THE future of a stalled regeneration scheme in East Yorkshire has been thrown into fresh doubt after a Housing Minister blocked its funding at the 11th hour over concerns about the number of homes being demolished.
Hull West MP and former Home Secretary Alan Johnson reacted with undisguised fury after the Minister for Housing, Grant Shapps, unexpectedly put the brakes on the release of vital funds for the Keepmoat regeneration project in the Newington and St Andrew’s areas of the city.
The Minister’s move will come as a bitter blow to local residents who have waited years for the regeneration of what remains one of the city’s most run-down areas.
The project was awarded £8m through the Government’s Regional Growth Fund (RGF) as part of a plan to regenerate crumbling housing which dates back nearly a century.
But more than a year after the RGF Bid was accepted, the money has still not materialised – and it has now emerged Mr Shapps has intervened over the number of demolitions involved.
The Tory MP –- tipped for promotion to the Cabinet – wants to see more homes refurbished instead. “It’s been drawn to my attention that the scheme, if it were to proceed, would result in 600 homes being demolished,” he wrote in a letter to Mr Johnson this week.
“Demolition is environmentally, economically and socially wasteful – it can be cheaper and quicker to refurbish empty homes than to build from scratch.
“The Government therefore wants local authorities to consider how to reduce proposed demolitions and instead refurbish houses at reasonable cost.”
The regeneration project started under Labour’s Pathfinder programme, but stalled when the Coalition pulled the plug – leaving rows of boarded-up homes and the project half-completed.
Local MP Mr Johnson has now written to the Prime Minister and Business Secretary Vince Cable to outline his concerns over the way residents are being treated.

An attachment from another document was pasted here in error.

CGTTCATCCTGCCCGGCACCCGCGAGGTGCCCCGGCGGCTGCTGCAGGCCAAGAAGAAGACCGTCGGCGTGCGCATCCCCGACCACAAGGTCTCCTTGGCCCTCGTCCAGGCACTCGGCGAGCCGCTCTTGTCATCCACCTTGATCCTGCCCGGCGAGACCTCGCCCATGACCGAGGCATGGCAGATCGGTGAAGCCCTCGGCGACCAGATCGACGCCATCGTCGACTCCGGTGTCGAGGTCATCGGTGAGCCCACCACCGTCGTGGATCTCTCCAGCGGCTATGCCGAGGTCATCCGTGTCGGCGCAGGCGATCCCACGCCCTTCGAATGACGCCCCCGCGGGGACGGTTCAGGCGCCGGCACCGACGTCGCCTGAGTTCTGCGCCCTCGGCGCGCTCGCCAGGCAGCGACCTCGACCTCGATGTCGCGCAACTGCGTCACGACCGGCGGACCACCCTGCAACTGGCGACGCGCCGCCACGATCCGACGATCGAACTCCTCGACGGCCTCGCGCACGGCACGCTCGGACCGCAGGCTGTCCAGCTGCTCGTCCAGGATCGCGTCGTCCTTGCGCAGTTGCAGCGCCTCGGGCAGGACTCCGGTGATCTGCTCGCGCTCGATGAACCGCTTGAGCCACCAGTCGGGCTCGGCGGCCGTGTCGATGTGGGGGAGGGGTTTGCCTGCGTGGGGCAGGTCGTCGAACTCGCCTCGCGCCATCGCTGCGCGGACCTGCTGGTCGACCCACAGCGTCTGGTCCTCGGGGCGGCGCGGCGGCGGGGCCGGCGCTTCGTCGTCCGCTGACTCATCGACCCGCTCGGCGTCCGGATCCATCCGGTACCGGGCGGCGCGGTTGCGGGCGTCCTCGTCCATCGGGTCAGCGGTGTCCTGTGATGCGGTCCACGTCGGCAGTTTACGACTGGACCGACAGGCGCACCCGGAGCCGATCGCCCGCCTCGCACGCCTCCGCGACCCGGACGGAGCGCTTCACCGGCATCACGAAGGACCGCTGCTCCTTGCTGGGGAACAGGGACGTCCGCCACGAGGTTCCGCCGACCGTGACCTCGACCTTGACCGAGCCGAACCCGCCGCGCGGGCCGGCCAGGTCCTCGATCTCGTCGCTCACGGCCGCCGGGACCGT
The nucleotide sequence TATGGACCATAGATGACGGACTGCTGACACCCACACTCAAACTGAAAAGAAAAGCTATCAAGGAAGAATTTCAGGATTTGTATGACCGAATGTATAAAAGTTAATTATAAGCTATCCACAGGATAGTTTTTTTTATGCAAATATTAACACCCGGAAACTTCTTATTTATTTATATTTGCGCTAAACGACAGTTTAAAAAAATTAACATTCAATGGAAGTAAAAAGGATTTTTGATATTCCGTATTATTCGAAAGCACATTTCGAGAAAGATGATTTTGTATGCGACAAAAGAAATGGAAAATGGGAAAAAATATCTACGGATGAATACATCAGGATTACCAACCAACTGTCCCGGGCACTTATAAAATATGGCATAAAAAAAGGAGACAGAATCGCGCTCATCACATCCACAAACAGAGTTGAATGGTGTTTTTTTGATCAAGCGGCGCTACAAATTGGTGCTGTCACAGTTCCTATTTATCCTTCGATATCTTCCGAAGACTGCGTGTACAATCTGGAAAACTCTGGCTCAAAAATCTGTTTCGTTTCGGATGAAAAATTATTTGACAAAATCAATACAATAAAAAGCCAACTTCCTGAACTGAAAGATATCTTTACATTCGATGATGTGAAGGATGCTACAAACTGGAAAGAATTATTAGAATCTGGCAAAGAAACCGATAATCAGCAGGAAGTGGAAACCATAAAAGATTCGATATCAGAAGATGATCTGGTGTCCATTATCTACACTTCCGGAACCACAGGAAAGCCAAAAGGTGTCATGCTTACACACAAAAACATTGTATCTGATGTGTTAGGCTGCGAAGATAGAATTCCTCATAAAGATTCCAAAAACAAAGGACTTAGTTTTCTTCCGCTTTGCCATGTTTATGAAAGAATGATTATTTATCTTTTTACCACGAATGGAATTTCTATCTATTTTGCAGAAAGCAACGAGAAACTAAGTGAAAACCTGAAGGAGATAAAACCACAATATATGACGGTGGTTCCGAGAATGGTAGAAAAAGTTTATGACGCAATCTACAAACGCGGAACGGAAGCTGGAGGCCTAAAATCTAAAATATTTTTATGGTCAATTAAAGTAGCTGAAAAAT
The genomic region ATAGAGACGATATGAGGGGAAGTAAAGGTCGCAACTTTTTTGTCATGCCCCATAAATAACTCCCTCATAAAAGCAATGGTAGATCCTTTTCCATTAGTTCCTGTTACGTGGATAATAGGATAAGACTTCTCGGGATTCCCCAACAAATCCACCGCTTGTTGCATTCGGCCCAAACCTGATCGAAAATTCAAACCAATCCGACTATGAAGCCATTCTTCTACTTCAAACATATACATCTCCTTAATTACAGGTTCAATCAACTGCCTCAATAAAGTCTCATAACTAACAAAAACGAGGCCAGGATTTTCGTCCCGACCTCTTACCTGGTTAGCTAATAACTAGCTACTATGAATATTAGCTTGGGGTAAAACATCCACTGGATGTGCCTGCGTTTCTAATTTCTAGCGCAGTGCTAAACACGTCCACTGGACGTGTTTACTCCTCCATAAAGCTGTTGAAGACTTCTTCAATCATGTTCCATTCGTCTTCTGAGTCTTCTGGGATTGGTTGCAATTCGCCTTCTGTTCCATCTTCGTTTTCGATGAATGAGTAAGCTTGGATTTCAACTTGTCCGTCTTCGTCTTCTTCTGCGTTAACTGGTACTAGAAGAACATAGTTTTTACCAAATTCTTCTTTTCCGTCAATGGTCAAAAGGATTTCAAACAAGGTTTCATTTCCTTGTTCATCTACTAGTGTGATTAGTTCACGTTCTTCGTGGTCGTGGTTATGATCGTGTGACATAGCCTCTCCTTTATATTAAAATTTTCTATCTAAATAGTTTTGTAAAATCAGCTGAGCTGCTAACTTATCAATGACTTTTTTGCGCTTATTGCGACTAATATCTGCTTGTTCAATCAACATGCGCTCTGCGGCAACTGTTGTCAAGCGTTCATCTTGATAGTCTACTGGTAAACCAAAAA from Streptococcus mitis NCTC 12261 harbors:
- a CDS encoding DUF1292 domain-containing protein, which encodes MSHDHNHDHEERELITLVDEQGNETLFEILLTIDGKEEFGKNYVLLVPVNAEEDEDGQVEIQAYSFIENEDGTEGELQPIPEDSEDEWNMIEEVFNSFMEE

“I am absolutely furious about this,” he told the Yorkshire Post.
“These proposals have not changed one jot since the bid was accepted. For starters, it is only 120 houses that will be demolished, and we have restored hundreds more as part of the programme – this was the absolute minimum.
“This means so much to my constituents and he is just throwing it all back into the melting pot.”
In a blistering letter to the Housing Minister yesterday, Mr Johnson describe his intervention as “completely unacceptable”.
The Hull MP wrote: “First the Government leaves hundreds of Hull residents stranded in boarded-up streets and half-demolished communities by summarily ceasing the funding for Pathfinder.
“Then they give fresh hope by approving an RGF Bid that is clear about what is to be renovated and what is to be demolished.
“Thirteen months later, with residents still having to exist in these intolerable conditions and no sign of the funding the Government promised, you have it ‘drawn to your attention’ that the plans involved demolishing some of the worst housing in the country.
“Spare me your naive ideology... This is a crucial redevelopment initiative that seriously affects people’s lives – not a sixth-form school project.”
But last night a spokesman for Mr Shapps would only reiterate the position set out in his letter.
“We cannot afford to waste public money if there is a better way to improve the condition of housing stock through refurbishment,” he said.
“My officials are investigating the proposals in relation to demolitions and we hope to resolve the issue, and bring certainty to the residents in Hull, very soon.”